Professor Chen is an accomplished anthropologist and archaeologist who has conducted significant fieldwork in southern Taiwan. She obtained her M.A. in anthropology from National Taiwan University, where she has returned to become an assistant professor. She received her Ph.D. in Archaeology from Arizona State University. She is interested in the study of ceramics, the subsistence system, settlement patterns, and socioeconomic organization.
Pei-Chia Lan (Ph.D., Department of Sociology, Northwestern University, 2000) is Professor of Sociology at National Taiwan University. Her fields of specialty include gender, work and migration. She is the author of Global Cinderellas: Migrant Domestics and Newly Rich Employers in Taiwan (Duke 2006), which won the 2007 Distinguished Book Award from the Sex and Gender Section of the American Sociological Association and the 2007 ICAS Book Prize: Best Study in Social Science from the International Convention of Asian Scholars. Her recent projects include one about the segmented incorporation of second-generation rural migrants in Shanghai, and the other about unequal childhoods in Taiwan across class, ethnic and urban-rural divides. Through in-depth interviews and ethnographic observation, Lan examines the reproduction of social inequalities in the fields of childhood, parenthood and school education, and explores the daily routine of family lives under the impacts of economic restructuring and labor/marriage migration.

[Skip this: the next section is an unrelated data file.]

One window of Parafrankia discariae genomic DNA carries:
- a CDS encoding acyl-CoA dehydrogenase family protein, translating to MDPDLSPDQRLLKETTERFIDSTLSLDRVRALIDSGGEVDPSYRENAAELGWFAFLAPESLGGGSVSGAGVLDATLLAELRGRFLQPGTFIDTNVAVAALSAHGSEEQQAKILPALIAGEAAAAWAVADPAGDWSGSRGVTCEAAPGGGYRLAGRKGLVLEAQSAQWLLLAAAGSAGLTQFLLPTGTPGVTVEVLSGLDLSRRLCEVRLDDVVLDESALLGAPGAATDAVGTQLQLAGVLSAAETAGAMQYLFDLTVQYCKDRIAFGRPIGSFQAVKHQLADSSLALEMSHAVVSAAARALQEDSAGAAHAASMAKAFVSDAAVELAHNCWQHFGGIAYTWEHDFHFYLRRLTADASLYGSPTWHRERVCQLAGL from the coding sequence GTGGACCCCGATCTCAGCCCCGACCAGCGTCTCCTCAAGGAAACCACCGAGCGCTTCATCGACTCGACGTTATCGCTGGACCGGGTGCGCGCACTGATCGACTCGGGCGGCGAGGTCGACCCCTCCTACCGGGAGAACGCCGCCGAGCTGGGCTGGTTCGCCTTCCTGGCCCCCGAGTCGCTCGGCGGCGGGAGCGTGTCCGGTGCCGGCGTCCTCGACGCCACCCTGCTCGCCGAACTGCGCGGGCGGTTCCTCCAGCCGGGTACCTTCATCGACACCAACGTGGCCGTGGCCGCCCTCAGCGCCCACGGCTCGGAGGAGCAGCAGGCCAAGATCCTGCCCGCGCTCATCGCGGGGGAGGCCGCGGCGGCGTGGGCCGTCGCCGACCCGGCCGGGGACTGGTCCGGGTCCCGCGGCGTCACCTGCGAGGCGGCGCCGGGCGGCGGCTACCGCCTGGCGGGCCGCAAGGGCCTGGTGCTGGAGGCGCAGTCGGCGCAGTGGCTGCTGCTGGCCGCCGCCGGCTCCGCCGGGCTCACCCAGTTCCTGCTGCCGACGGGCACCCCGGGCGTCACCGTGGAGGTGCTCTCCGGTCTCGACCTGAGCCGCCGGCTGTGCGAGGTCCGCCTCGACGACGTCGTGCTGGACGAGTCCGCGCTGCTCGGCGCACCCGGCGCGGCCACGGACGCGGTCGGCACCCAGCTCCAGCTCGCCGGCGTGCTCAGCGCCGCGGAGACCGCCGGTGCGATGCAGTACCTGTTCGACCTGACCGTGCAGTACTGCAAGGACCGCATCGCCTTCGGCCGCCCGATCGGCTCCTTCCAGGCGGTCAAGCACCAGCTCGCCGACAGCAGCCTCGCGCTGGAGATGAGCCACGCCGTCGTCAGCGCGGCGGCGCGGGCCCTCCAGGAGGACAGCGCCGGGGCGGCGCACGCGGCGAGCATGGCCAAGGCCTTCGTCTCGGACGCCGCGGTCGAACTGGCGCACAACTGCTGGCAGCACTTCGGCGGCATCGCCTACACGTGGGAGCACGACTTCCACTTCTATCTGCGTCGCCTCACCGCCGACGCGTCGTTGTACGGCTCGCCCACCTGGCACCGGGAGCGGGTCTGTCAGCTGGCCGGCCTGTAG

Professor Lan is a HYI-Radcliffe Institute Visiting Scholar.
Sato Masayuki (Ph.D., Leiden University, the Netherlands) is currently Associate Professor in the Department of Philosophy, National Taiwan University. In 2003, he published a monograph titled The Confucian Quest for Order: the Origin and Formation of the Political Thought of Xunzi. His areas of research include early Chinese political philosophy with a focus on Xunzi (ca. 316-235 BCE), and modern Japanese research on Chinese philosophy. During his stay at HYI, Dr. Sato examined the methods and main perspectives in Xunzi studies by Western scholars, and the possibility of the reconstruction of Confucian theory for self-cultivation by re-evaluating rituals and social norms (li) as a key concept.
Chen Pochan (Ph. D., Archaeology, University of California, Los Angeles) is Professor in the anthropology department at National Taiwan University. Originally interested in the possible problems of the original of the Austronesian language family, I changed my interest to the salt industry and distribution from the Neolithic period (ca. 3500 B.C.) to the Han Dynasty in the Three Gorges area, China. My current research project is a surface survey project in the Chengdu Plain, Sichuan Province, China. This is an international cooperation project with Chengdu Archaeology Team, Peking University, Harvard University, University of Washington, St. Louis, and UCLA. Through this project, we hope to understand the emergence of complex societies from the Neolithic Baodun Culture to the Bronze Age Sanxingdui Culture in the Chengdu Plain.